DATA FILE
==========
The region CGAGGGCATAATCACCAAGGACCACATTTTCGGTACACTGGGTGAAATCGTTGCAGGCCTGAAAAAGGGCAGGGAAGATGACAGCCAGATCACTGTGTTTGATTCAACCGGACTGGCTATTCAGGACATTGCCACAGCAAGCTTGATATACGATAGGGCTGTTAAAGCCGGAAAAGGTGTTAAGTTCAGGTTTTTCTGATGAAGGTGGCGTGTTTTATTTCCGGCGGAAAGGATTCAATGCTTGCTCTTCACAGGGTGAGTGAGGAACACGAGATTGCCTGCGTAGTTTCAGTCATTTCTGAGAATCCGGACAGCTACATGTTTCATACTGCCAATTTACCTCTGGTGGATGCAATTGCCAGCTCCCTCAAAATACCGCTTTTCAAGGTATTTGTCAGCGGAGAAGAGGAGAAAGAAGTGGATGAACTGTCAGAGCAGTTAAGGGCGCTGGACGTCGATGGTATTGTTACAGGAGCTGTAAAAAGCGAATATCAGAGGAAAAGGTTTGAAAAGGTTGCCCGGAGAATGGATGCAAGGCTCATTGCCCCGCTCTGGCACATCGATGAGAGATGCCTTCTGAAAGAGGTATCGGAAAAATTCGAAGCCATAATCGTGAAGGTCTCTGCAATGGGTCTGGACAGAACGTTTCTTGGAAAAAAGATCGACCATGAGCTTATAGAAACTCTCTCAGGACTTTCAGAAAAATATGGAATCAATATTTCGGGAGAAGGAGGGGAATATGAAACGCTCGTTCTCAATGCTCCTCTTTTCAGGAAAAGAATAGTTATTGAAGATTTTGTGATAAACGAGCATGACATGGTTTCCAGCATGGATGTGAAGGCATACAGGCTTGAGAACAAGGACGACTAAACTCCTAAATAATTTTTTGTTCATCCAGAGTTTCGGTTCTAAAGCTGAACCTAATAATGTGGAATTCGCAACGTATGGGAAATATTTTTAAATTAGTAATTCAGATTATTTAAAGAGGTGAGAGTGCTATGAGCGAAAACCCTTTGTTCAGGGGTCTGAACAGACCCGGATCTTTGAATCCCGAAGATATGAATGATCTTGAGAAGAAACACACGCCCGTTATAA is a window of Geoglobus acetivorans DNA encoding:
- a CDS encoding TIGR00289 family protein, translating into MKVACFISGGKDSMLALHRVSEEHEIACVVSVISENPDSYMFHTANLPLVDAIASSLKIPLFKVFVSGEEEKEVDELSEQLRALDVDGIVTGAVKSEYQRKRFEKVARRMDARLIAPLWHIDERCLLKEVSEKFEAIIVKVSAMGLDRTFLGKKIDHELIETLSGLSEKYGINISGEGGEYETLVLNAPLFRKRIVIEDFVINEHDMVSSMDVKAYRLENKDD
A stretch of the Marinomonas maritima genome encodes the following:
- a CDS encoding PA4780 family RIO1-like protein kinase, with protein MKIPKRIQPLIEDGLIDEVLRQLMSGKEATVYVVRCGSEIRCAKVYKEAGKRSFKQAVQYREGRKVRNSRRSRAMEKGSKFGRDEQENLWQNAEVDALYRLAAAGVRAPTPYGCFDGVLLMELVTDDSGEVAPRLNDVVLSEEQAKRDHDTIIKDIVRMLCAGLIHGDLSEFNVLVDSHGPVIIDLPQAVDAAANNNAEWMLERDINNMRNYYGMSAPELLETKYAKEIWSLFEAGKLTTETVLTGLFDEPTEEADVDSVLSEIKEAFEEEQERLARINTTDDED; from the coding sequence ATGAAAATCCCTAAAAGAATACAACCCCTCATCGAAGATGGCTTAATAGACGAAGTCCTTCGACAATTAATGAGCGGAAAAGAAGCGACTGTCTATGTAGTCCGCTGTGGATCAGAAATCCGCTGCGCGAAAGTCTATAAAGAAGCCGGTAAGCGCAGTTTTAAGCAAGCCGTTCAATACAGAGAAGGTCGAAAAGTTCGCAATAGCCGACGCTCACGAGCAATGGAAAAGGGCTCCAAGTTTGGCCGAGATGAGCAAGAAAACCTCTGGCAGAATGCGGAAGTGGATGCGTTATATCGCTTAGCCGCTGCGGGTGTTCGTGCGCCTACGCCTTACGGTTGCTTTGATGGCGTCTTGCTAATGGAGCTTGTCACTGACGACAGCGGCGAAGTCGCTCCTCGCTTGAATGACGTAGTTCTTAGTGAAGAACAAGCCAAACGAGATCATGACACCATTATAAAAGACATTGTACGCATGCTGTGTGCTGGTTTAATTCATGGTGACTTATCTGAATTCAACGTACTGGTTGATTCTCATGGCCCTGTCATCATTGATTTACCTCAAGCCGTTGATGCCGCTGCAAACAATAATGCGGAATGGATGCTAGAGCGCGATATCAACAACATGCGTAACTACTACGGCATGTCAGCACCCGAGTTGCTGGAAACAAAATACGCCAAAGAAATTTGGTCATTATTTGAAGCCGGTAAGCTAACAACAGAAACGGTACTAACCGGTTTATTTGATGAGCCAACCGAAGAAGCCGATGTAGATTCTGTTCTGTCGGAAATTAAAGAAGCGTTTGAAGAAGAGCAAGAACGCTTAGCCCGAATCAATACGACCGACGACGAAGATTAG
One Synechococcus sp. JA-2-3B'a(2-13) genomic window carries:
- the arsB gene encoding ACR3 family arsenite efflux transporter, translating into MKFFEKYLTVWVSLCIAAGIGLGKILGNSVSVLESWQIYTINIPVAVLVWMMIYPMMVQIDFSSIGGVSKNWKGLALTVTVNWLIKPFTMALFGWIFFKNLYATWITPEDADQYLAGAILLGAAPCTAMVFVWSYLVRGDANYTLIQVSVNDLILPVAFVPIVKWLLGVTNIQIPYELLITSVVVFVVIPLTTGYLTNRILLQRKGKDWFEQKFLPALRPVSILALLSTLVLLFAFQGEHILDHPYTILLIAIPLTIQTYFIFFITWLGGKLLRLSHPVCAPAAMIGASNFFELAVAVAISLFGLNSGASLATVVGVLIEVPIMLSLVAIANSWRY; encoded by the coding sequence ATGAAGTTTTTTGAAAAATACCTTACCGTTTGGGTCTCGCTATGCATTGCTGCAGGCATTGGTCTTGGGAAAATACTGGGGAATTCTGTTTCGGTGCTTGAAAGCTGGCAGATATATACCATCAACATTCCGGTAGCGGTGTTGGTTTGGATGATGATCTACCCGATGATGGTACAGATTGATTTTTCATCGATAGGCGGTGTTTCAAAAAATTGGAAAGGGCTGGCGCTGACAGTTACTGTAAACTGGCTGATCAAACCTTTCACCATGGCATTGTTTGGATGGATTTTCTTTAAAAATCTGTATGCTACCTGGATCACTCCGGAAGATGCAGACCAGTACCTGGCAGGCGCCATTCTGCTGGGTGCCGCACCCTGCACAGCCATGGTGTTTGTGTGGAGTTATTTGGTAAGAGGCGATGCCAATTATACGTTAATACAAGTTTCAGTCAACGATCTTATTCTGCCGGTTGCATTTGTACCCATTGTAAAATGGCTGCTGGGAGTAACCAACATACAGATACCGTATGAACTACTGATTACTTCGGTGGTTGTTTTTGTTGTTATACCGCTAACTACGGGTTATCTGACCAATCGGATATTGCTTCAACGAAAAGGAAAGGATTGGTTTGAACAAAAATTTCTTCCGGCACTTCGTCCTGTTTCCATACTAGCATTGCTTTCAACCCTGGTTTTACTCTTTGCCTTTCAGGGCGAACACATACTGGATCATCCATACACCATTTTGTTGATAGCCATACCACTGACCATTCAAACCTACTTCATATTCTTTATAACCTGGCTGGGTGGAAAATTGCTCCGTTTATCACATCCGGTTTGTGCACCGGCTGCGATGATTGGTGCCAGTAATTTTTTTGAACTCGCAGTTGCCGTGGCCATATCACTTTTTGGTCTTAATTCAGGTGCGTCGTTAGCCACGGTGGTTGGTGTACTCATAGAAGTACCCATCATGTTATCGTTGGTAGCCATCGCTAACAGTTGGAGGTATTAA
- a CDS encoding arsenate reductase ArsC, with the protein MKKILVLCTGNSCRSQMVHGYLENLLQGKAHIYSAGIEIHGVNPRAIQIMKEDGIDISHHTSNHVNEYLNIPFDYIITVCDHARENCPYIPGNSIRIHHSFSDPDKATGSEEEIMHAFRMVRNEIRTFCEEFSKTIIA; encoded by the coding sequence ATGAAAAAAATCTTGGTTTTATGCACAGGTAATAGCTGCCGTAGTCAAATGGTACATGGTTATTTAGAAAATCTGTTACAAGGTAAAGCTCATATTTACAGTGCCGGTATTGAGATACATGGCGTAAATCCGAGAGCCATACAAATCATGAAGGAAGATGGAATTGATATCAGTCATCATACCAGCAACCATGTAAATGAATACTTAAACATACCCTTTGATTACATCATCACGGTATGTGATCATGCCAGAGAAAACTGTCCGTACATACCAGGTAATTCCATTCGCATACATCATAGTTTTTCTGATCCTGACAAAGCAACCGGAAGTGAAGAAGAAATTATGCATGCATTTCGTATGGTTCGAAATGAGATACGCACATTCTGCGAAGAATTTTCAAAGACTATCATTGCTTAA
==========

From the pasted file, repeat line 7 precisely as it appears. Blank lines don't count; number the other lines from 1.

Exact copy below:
- a CDS encoding arsenate reductase ArsC, with the protein MKKILVLCTGNSCRSQMVHGYLENLLQGKAHIYSAGIEIHGVNPRAIQIMKEDGIDISHHTSNHVNEYLNIPFDYIITVCDHARENCPYIPGNSIRIHHSFSDPDKATGSEEEIMHAFRMVRNEIRTFCEEFSKTIIA; encoded by the coding sequence ATGAAAAAAATCTTGGTTTTATGCACAGGTAATAGCTGCCGTAGTCAAATGGTACATGGTTATTTAGAAAATCTGTTACAAGGTAAAGCTCATATTTACAGTGCCGGTATTGAGATACATGGCGTAAATCCGAGAGCCATACAAATCATGAAGGAAGATGGAATTGATATCAGTCATCATACCAGCAACCATGTAAATGAATACTTAAACATACCCTTTGATTACATCATCACGGTATGTGATCATGCCAGAGAAAACTGTCCGTACATACCAGGTAATTCCATTCGCATACATCATAGTTTTTCTGATCCTGACAAAGCAACCGGAAGTGAAGAAGAAATTATGCATGCATTTCGTATGGTTCGAAATGAGATACGCACATTCTGCGAAGAATTTTCAAAGACTATCATTGCTTAA